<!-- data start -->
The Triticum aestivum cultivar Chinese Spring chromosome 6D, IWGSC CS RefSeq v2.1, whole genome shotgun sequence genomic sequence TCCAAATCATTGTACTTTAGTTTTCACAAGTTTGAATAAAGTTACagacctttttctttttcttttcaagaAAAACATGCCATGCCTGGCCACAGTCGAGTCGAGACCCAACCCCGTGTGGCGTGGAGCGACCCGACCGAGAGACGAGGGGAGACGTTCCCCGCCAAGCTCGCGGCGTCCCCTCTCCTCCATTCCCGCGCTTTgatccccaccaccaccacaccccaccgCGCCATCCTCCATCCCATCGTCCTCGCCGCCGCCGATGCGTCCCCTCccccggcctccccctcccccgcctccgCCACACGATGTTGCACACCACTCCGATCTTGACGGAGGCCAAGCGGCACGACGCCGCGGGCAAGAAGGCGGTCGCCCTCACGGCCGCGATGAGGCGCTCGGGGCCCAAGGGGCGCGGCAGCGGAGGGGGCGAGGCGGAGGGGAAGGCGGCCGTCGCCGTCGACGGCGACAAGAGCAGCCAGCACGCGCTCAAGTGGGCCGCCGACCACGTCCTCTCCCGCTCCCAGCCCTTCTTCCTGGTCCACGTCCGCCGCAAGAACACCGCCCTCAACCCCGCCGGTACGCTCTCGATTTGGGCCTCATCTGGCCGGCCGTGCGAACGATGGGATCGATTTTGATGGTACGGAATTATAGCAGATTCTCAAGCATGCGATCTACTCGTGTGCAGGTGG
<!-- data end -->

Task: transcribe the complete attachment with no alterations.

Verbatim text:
The Triticum aestivum cultivar Chinese Spring chromosome 6D, IWGSC CS RefSeq v2.1, whole genome shotgun sequence genomic sequence TCCAAATCATTGTACTTTAGTTTTCACAAGTTTGAATAAAGTTACagacctttttctttttcttttcaagaAAAACATGCCATGCCTGGCCACAGTCGAGTCGAGACCCAACCCCGTGTGGCGTGGAGCGACCCGACCGAGAGACGAGGGGAGACGTTCCCCGCCAAGCTCGCGGCGTCCCCTCTCCTCCATTCCCGCGCTTTgatccccaccaccaccacaccccaccgCGCCATCCTCCATCCCATCGTCCTCGCCGCCGCCGATGCGTCCCCTCccccggcctccccctcccccgcctccgCCACACGATGTTGCACACCACTCCGATCTTGACGGAGGCCAAGCGGCACGACGCCGCGGGCAAGAAGGCGGTCGCCCTCACGGCCGCGATGAGGCGCTCGGGGCCCAAGGGGCGCGGCAGCGGAGGGGGCGAGGCGGAGGGGAAGGCGGCCGTCGCCGTCGACGGCGACAAGAGCAGCCAGCACGCGCTCAAGTGGGCCGCCGACCACGTCCTCTCCCGCTCCCAGCCCTTCTTCCTGGTCCACGTCCGCCGCAAGAACACCGCCCTCAACCCCGCCGGTACGCTCTCGATTTGGGCCTCATCTGGCCGGCCGTGCGAACGATGGGATCGATTTTGATGGTACGGAATTATAGCAGATTCTCAAGCATGCGATCTACTCGTGTGCAGGTGG